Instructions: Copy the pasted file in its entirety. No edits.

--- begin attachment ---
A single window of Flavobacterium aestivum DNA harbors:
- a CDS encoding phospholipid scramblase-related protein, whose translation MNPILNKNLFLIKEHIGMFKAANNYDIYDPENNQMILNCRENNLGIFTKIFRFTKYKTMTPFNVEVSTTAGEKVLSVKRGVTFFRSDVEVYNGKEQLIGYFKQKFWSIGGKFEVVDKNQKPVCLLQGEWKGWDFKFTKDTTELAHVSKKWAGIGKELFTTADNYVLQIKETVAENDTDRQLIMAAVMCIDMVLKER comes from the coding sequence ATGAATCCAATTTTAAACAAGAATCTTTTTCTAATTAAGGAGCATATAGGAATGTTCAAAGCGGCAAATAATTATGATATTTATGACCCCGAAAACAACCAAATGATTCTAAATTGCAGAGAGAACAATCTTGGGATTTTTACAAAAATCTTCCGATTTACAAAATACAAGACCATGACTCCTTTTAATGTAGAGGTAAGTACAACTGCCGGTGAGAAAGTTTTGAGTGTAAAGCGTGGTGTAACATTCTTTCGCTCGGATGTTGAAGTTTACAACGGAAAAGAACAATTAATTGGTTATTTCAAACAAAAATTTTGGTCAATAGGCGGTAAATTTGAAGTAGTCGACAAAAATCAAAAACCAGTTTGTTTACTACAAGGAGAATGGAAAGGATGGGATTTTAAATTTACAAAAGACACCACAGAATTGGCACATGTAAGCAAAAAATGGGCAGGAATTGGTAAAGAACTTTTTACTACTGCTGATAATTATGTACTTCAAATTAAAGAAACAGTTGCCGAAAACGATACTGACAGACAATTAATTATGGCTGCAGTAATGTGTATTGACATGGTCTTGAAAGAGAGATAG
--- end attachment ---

A single window of Flavobacterium aestivum DNA harbors:
- a CDS encoding phospholipid scramblase-related protein, whose translation MNPILNKNLFLIKEHIGMFKAANNYDIYDPENNQMILNCRENNLGIFTKIFRFTKYKTMTPFNVEVSTTAGEKVLSVKRGVTFFRSDVEVYNGKEQLIGYFKQKFWSIGGKFEVVDKNQKPVCLLQGEWKGWDFKFTKDTTELAHVSKKWAGIGKELFTTADNYVLQIKETVAENDTDRQLIMAAVMCIDMVLKER comes from the coding sequence ATGAATCCAATTTTAAACAAGAATCTTTTTCTAATTAAGGAGCATATAGGAATGTTCAAAGCGGCAAATAATTATGATATTTATGACCCCGAAAACAACCAAATGATTCTAAATTGCAGAGAGAACAATCTTGGGATTTTTACAAAAATCTTCCGATTTACAAAATACAAGACCATGACTCCTTTTAATGTAGAGGTAAGTACAACTGCCGGTGAGAAAGTTTTGAGTGTAAAGCGTGGTGTAACATTCTTTCGCTCGGATGTTGAAGTTTACAACGGAAAAGAACAATTAATTGGTTATTTCAAACAAAAATTTTGGTCAATAGGCGGTAAATTTGAAGTAGTCGACAAAAATCAAAAACCAGTTTGTTTACTACAAGGAGAATGGAAAGGATGGGATTTTAAATTTACAAAAGACACCACAGAATTGGCACATGTAAGCAAAAAATGGGCAGGAATTGGTAAAGAACTTTTTACTACTGCTGATAATTATGTACTTCAAATTAAAGAAACAGTTGCCGAAAACGATACTGACAGACAATTAATTATGGCTGCAGTAATGTGTATTGACATGGTCTTGAAAGAGAGATAG